|— Group —|
|Composition||Meteoric iron (kamacite), nickel (4.1 to 4.9 %), much schreibersite (phosphorus), little sulfur|
|Total known specimens||6|
Iron meteorites are designated with a Roman numeral and one or two letters. Classification is based on diagrams in which nickel content of meteoric iron is plotted against trace elements. Clusters in these diagrams are assigned a row (Roman numeral) and a letter in alphabetical order. IIG meteorites are therefore from the second row, cluster G.
The Bellsbank, La Primitiva and Tombigbee meteorites were iron meteorites that were found to have chemical and structural similarities in 1967. Further descriptions were made in 1973 and in 1974 it was proposed that the three meteorites should be grouped into the "Bellsbank Trio" grouplet. The group status, that requires five specimen was filled in 1984 by the Twannberg meteorite and in 2000 by the Guanaco meteorite.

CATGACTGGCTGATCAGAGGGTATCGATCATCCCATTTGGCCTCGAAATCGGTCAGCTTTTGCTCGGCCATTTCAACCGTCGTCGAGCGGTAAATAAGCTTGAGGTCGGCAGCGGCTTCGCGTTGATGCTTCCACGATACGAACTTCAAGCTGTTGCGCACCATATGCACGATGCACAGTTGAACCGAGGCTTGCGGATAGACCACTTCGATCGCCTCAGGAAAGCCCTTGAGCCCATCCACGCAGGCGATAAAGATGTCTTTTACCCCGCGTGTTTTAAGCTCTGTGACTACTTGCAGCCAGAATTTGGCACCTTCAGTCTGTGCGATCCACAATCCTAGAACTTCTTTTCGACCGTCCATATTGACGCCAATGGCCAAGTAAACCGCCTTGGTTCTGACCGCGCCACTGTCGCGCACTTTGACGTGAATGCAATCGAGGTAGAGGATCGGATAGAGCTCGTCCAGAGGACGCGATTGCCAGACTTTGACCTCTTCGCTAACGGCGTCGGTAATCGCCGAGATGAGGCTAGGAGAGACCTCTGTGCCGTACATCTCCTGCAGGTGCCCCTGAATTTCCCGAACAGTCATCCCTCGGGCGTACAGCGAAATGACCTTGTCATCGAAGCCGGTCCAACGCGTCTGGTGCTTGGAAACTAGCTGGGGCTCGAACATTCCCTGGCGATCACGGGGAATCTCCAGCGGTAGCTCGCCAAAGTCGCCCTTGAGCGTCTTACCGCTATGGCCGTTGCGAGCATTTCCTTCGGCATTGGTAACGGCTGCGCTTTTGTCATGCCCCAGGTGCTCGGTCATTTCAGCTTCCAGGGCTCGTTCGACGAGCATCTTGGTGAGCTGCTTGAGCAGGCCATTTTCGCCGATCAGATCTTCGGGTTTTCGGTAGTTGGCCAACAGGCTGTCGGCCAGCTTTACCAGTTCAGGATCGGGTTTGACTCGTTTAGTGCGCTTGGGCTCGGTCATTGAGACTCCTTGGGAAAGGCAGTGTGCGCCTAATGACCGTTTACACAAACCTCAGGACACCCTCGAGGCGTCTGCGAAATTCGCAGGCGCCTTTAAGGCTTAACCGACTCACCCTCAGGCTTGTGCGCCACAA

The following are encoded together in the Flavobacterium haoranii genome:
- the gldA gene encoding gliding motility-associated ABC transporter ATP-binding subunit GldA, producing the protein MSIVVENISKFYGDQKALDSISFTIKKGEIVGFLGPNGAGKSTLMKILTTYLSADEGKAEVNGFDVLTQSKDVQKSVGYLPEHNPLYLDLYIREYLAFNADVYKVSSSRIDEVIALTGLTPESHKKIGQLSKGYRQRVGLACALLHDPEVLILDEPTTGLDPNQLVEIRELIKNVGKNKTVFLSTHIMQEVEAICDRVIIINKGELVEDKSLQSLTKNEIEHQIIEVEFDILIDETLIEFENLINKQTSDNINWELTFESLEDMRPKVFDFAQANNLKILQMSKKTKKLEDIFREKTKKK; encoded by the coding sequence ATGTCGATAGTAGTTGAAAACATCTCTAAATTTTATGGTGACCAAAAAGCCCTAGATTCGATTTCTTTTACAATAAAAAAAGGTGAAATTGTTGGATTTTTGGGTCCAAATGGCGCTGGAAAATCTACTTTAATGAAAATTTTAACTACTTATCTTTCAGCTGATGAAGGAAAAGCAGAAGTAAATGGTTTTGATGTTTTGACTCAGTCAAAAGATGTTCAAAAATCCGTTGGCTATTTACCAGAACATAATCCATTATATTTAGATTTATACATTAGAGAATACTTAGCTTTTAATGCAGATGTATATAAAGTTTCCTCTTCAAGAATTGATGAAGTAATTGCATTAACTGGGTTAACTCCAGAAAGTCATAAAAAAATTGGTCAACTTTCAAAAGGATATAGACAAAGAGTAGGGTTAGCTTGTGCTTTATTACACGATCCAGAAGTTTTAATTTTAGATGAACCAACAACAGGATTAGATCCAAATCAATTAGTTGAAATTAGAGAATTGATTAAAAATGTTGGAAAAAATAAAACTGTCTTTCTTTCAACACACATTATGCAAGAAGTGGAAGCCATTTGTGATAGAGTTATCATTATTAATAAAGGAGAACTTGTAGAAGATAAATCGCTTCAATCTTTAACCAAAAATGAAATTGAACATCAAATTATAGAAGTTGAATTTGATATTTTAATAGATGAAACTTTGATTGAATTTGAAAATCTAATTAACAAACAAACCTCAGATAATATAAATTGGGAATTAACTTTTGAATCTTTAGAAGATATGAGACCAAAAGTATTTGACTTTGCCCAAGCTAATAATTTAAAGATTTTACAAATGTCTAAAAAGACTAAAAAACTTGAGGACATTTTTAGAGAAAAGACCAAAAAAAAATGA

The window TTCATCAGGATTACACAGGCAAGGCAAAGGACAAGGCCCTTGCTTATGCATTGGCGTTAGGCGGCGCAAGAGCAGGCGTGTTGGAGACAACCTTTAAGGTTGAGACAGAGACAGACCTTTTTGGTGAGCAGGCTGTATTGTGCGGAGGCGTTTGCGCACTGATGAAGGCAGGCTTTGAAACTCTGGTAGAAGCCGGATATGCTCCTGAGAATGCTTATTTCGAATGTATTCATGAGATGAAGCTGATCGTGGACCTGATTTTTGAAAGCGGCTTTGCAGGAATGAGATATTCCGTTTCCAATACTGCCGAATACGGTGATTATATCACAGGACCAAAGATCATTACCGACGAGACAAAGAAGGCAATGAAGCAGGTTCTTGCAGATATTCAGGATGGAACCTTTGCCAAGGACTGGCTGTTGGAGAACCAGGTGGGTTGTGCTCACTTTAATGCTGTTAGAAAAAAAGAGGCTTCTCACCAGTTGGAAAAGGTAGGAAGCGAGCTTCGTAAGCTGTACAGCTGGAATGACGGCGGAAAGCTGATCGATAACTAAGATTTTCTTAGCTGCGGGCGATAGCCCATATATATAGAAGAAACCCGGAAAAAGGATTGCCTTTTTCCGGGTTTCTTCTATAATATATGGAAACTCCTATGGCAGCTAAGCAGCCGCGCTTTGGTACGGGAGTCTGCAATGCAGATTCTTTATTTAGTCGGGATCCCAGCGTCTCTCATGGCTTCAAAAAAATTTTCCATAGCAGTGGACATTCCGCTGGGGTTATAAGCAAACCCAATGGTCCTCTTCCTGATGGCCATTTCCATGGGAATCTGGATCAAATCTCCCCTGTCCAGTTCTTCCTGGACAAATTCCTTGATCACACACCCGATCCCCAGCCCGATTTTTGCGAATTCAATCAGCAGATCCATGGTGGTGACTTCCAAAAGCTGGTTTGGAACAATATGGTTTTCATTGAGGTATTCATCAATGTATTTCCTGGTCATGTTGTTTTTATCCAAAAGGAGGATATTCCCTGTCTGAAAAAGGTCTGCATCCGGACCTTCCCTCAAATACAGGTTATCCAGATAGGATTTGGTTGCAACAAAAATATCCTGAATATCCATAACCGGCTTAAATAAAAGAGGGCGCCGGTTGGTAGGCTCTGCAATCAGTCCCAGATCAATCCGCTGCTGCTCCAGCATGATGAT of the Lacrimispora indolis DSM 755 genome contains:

IIG meteorites are hexahedrites. The meteoric iron has a low concentration of Nickel (4.1 to 4.9%) and is exclusively kamacite. IIGs contain large amounts of phosphorus in the form of schreibersite and very low concentrations of sulfur.
Trace elements of IIAB and IIG meteorites are offset, which was interpreted as the two groups forming on a separate planetesimal. Other explanations for the offset are melt inmiscibility. This process took place while the planetesimal was cooling off. First meteoric iron crystallized into a network of cavities and channels. Eventually crystallization cut off the channels and made cavities of trapped melt. When the remaining melt reached the eutectic point, the cavities crystallized a mixture of schreibersite and meteoric iron. The matrix of this process would form the IIAB meteorites, while the cavities would form the IIG meteorites.